CEO and Chairman Carlos Ghosn confirmed that the Renault-Nissan Alliance is developing all-new vehicles to meet the specific demands of new car buyers in the world’s fastest growing economies.
The announcement marks the first all-new program developed from the ground up by Renault SAS and Nissan Motor Co., Ltd., teams working side by side from inception. The program, internally named CMF-A, covers the most affordable category of cars in the Common Module Family (CMF, earlier post), Renault-Nissan’s modular system of vehicle architecture. Development work on CMF-A began last year at the Renault Nissan Technology Business Centre, a Chennai, India-based engineering facility.
When describing the CMF earlier in June, the companies explained that CMF is not a platform; it can involve several platforms. A platform is a horizontal segmentation; a CMF is a cross-sector concept. At that announcement, the companies said that CMF will gradually be extended to Renault and Nissan ranges between 2013 and 2020. The first deployment of CMF—for the compact and large car segments—will cover 1.6 million vehicles per year and 14 models (11 Renault group + 3 Nissan).
The CMF approach defines vehicles as five essential modules: the engine bay; cockpit; front underbody; rear underbody; and electrical/electronic architecture. The compatible parts can then be assembled into hundreds of possible configurations, for maximum efficiency and brand differentiation.
Production of vehicles within the CMF-A scope will begin in 2015 at the Renault-Nissan Alliance plant in Chennai, India. Renault and Nissan will reveal additional details, including pricing details and product volume, closer to the start of production.
Like all CMF categories, CMF-A offers a high degree of flexibility. Significant body style and powertrain variations can be matched to specific customer needs and preferences in India and other high-growth markets.
We are breaking new ground with CMF-A to meet and exceed the high standards of consumers in the world's fastest growing economies—particularly people buying a new car for the first time. These influential consumers don’t want a de-contented car originally intended for consumers in mature markets. They want and deserve a car that is modern, robust and stylish—at a price point that represents a cost breakthrough for such a generous vehicle.—Carlos Ghosn
When the Renault-Nissan Alliance formed in 1999, about 1% of total group sales came from the so-called BRIC countries of Brazil, Russia, India and China. In 2012, more than 30% of total group sales came from these four countries alone.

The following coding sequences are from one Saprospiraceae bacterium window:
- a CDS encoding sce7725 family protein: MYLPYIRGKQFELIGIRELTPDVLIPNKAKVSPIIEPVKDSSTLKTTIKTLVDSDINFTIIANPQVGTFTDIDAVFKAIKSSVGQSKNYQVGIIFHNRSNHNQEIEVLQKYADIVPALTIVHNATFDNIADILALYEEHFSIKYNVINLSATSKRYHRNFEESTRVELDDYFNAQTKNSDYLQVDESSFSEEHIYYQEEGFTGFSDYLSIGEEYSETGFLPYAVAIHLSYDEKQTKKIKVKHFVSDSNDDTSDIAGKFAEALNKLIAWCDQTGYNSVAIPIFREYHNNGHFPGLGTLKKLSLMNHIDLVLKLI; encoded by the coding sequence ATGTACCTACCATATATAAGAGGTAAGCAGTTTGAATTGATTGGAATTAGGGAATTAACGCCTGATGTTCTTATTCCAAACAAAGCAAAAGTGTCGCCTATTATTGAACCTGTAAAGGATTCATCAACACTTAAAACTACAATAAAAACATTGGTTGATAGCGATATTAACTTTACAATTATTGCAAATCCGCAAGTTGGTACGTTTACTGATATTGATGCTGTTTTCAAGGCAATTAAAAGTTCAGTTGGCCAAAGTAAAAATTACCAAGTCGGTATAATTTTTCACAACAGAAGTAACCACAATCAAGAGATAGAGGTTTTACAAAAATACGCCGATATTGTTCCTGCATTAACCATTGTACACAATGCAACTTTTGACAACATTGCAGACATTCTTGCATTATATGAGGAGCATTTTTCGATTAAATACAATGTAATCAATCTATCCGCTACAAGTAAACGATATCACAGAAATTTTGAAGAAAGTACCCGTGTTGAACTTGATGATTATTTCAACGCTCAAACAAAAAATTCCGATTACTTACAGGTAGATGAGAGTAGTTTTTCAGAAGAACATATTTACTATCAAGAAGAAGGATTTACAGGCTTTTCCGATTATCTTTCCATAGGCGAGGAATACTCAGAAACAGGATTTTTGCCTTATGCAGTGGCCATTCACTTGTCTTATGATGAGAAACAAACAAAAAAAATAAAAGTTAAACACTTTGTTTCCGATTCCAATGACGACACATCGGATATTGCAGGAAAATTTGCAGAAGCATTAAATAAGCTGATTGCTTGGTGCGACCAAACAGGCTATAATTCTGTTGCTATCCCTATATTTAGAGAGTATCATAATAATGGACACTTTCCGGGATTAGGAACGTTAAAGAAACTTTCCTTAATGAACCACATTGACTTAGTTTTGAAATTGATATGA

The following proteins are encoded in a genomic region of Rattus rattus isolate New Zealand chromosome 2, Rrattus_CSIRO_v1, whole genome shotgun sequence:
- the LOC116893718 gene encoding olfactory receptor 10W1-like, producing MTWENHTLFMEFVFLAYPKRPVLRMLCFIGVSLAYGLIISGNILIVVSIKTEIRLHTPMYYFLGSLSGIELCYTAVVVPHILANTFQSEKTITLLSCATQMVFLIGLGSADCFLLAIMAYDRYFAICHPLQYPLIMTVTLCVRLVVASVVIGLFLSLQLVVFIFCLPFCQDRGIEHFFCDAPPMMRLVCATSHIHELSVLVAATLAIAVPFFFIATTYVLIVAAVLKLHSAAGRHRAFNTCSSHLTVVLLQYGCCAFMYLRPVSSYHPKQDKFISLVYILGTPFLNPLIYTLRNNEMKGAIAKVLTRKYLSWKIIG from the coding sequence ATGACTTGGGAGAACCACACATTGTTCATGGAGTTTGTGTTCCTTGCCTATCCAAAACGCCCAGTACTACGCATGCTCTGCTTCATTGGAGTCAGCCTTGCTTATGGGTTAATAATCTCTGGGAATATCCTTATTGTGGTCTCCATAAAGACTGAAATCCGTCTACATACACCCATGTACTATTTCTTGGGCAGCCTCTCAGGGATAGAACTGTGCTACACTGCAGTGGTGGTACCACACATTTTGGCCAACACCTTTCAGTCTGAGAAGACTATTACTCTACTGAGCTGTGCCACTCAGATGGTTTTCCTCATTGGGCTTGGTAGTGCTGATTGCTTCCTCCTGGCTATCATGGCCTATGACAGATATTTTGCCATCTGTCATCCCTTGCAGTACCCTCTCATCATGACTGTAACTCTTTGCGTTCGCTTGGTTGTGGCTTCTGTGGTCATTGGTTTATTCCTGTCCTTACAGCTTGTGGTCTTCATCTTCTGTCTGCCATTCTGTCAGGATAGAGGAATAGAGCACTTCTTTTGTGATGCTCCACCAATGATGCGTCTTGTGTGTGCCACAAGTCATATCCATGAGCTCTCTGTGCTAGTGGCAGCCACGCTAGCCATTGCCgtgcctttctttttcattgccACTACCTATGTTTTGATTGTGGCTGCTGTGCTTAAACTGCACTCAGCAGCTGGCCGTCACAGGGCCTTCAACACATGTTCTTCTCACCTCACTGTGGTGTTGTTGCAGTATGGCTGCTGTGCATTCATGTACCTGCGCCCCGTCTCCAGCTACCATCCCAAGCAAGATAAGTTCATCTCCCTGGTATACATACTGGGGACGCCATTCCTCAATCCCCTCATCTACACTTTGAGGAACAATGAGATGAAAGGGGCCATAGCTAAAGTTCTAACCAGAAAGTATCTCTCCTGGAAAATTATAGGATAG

Chennai is home to the largest dedicated Renault–Nissan Alliance plant, which opened in 2010. The factory, which produces the Renault Pulse, Scala and Duster, and the Nissan Micra, Sunny and Evalia, represents an investment of about US$1 billion, or 45 billion INR from 2008 to 2015.
The existing plant—which has full stamping, body, paint, plastic, trim and chassis shops with two test tracks—currently has annual production capacity of 400,000 vehicles per year.
The plant can produce four separate platforms and eight body styles in random production order. Both sub-assembly and parts supply to the line are completely flexible. Efficiency is improved by having bumper and plastic moldings produced on site while the assembly line features a highly efficient logistics layout with a 100% kit supply system to the lineside which saves operators having to pick parts from more than one place reducing the need to walk to collect parts.
Chennai is also home to the Renault Nissan Technology Business Centre, the engineering hub and an innovation incubator serving Renault-Nissan Alliance partners. RNTBCI employees focused on engineering, manufacturing and other integral processes for regional and global markets.
Renault has been on a strong growth curve in India. The company has launched five new cars in less than 18 months, including the Renault Duster, which has won a 29 independent vehicle awards.
Duster has accelerated Renault’s growth in India and helped place it well ahead of the company's mid-term plan for the region. Renault already has more than 100 dealerships throughout India, compared to an original forecast of 70 by the end of 2013. Sales surged to more than 35,000 vehicles in 2012, up 25 times from 2011.
Nissan sold nearly 37,000 vehicles in 2012 and is accelerating aggressively. The company will launch 10 new vehicles in India through 2016 including new premium SUV Terrano later this year and the first Datsun car. (Earlier post.) Nissan expects to more than triple its current dealer network to more than 300 outlets by 2016.